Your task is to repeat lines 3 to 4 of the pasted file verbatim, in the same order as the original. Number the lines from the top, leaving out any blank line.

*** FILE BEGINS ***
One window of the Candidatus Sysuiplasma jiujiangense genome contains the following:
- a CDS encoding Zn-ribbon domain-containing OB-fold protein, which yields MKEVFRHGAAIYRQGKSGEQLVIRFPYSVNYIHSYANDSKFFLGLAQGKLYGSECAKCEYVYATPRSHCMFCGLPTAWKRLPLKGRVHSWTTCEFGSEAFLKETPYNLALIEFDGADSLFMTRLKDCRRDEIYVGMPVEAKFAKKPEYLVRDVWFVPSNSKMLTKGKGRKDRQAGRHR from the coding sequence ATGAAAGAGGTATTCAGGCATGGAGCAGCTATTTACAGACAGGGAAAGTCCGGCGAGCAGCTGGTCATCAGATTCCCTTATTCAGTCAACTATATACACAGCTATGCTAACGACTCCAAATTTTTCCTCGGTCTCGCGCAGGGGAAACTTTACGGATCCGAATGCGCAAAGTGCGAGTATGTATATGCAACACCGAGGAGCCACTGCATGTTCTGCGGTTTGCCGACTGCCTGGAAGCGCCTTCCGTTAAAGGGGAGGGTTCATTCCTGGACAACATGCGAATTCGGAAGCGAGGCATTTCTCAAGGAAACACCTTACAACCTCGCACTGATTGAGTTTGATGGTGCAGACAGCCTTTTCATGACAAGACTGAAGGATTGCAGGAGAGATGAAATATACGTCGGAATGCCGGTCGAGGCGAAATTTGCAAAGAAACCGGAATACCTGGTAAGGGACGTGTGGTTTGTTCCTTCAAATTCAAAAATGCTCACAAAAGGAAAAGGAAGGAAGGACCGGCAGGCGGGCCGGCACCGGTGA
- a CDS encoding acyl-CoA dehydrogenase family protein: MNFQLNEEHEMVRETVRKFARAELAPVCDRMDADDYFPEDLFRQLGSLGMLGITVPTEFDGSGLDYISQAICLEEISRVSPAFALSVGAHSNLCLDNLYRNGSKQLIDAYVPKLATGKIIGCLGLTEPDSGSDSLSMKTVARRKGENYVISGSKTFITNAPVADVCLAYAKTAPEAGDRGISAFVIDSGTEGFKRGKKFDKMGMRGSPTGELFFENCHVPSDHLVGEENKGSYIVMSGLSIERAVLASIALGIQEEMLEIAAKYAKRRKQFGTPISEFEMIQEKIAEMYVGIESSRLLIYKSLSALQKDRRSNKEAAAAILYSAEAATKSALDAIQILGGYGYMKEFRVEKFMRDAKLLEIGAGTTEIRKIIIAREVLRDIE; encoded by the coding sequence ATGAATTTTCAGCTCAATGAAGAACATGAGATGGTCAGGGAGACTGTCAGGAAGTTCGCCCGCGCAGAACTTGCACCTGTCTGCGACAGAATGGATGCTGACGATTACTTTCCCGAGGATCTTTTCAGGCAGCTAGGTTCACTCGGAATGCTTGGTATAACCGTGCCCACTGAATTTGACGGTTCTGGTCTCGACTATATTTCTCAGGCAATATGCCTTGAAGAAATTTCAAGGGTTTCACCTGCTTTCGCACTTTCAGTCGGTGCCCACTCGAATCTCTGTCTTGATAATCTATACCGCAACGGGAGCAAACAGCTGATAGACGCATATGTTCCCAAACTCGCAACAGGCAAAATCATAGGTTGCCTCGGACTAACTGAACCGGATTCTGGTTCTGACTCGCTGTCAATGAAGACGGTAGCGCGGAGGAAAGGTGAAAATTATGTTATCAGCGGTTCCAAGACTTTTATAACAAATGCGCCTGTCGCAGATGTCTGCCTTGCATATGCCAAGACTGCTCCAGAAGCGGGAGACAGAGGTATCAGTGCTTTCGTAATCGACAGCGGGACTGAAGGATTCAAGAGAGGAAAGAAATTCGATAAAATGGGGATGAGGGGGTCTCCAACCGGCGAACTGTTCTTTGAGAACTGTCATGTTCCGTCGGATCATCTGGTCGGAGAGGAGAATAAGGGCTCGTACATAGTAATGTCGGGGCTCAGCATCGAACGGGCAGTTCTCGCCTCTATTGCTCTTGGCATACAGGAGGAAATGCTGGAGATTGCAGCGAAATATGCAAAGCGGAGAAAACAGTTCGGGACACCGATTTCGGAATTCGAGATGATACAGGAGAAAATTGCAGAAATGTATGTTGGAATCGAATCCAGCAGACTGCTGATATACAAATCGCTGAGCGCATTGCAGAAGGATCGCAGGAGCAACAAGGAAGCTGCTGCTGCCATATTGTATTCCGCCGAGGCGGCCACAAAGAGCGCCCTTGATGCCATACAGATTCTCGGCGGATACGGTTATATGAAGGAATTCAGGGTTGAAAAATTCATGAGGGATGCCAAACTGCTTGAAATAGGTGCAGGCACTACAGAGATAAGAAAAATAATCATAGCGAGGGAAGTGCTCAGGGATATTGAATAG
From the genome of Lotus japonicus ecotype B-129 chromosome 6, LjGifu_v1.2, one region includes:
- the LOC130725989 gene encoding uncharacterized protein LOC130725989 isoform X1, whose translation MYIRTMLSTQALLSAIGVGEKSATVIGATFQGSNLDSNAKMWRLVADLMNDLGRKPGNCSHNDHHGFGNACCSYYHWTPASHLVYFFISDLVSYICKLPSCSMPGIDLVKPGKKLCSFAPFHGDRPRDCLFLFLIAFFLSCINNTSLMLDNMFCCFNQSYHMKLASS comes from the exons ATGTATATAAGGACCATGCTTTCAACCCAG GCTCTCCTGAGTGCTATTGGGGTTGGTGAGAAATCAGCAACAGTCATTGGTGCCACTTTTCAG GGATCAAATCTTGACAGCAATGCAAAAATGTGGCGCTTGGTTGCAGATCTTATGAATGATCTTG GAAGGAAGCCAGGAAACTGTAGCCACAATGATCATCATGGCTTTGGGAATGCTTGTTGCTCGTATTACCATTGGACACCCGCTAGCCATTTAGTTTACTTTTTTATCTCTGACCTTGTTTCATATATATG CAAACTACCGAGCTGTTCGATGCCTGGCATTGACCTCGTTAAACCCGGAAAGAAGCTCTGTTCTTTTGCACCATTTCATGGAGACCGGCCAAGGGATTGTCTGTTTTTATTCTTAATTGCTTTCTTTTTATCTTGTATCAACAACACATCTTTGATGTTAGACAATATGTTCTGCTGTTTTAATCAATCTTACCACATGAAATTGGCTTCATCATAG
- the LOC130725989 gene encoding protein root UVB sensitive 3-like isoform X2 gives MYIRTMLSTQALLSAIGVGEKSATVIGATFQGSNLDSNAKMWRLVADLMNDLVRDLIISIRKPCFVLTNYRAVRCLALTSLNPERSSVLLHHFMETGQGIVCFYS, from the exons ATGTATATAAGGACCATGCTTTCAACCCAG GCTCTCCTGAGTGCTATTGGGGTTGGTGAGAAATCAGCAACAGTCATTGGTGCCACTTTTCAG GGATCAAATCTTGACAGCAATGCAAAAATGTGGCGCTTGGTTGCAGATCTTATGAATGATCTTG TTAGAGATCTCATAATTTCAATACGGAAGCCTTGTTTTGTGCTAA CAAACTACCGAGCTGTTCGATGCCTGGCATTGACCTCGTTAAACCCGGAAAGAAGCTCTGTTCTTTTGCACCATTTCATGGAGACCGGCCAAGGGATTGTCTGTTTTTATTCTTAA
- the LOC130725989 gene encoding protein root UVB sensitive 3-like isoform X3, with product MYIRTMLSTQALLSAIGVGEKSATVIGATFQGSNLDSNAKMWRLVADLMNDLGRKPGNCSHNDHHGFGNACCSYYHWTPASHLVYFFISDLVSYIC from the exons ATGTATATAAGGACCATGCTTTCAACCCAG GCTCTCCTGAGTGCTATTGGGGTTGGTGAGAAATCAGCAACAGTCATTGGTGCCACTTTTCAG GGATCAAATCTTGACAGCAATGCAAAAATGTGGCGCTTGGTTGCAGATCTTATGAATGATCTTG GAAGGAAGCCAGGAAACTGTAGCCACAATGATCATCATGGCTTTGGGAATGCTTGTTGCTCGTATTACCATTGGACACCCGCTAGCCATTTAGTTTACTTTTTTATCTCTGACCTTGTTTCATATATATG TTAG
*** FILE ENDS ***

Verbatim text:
- a CDS encoding acyl-CoA dehydrogenase family protein: MNFQLNEEHEMVRETVRKFARAELAPVCDRMDADDYFPEDLFRQLGSLGMLGITVPTEFDGSGLDYISQAICLEEISRVSPAFALSVGAHSNLCLDNLYRNGSKQLIDAYVPKLATGKIIGCLGLTEPDSGSDSLSMKTVARRKGENYVISGSKTFITNAPVADVCLAYAKTAPEAGDRGISAFVIDSGTEGFKRGKKFDKMGMRGSPTGELFFENCHVPSDHLVGEENKGSYIVMSGLSIERAVLASIALGIQEEMLEIAAKYAKRRKQFGTPISEFEMIQEKIAEMYVGIESSRLLIYKSLSALQKDRRSNKEAAAAILYSAEAATKSALDAIQILGGYGYMKEFRVEKFMRDAKLLEIGAGTTEIRKIIIAREVLRDIE; encoded by the coding sequence ATGAATTTTCAGCTCAATGAAGAACATGAGATGGTCAGGGAGACTGTCAGGAAGTTCGCCCGCGCAGAACTTGCACCTGTCTGCGACAGAATGGATGCTGACGATTACTTTCCCGAGGATCTTTTCAGGCAGCTAGGTTCACTCGGAATGCTTGGTATAACCGTGCCCACTGAATTTGACGGTTCTGGTCTCGACTATATTTCTCAGGCAATATGCCTTGAAGAAATTTCAAGGGTTTCACCTGCTTTCGCACTTTCAGTCGGTGCCCACTCGAATCTCTGTCTTGATAATCTATACCGCAACGGGAGCAAACAGCTGATAGACGCATATGTTCCCAAACTCGCAACAGGCAAAATCATAGGTTGCCTCGGACTAACTGAACCGGATTCTGGTTCTGACTCGCTGTCAATGAAGACGGTAGCGCGGAGGAAAGGTGAAAATTATGTTATCAGCGGTTCCAAGACTTTTATAACAAATGCGCCTGTCGCAGATGTCTGCCTTGCATATGCCAAGACTGCTCCAGAAGCGGGAGACAGAGGTATCAGTGCTTTCGTAATCGACAGCGGGACTGAAGGATTCAAGAGAGGAAAGAAATTCGATAAAATGGGGATGAGGGGGTCTCCAACCGGCGAACTGTTCTTTGAGAACTGTCATGTTCCGTCGGATCATCTGGTCGGAGAGGAGAATAAGGGCTCGTACATAGTAATGTCGGGGCTCAGCATCGAACGGGCAGTTCTCGCCTCTATTGCTCTTGGCATACAGGAGGAAATGCTGGAGATTGCAGCGAAATATGCAAAGCGGAGAAAACAGTTCGGGACACCGATTTCGGAATTCGAGATGATACAGGAGAAAATTGCAGAAATGTATGTTGGAATCGAATCCAGCAGACTGCTGATATACAAATCGCTGAGCGCATTGCAGAAGGATCGCAGGAGCAACAAGGAAGCTGCTGCTGCCATATTGTATTCCGCCGAGGCGGCCACAAAGAGCGCCCTTGATGCCATACAGATTCTCGGCGGATACGGTTATATGAAGGAATTCAGGGTTGAAAAATTCATGAGGGATGCCAAACTGCTTGAAATAGGTGCAGGCACTACAGAGATAAGAAAAATAATCATAGCGAGGGAAGTGCTCAGGGATATTGAATAG
From the genome of Lotus japonicus ecotype B-129 chromosome 6, LjGifu_v1.2, one region includes: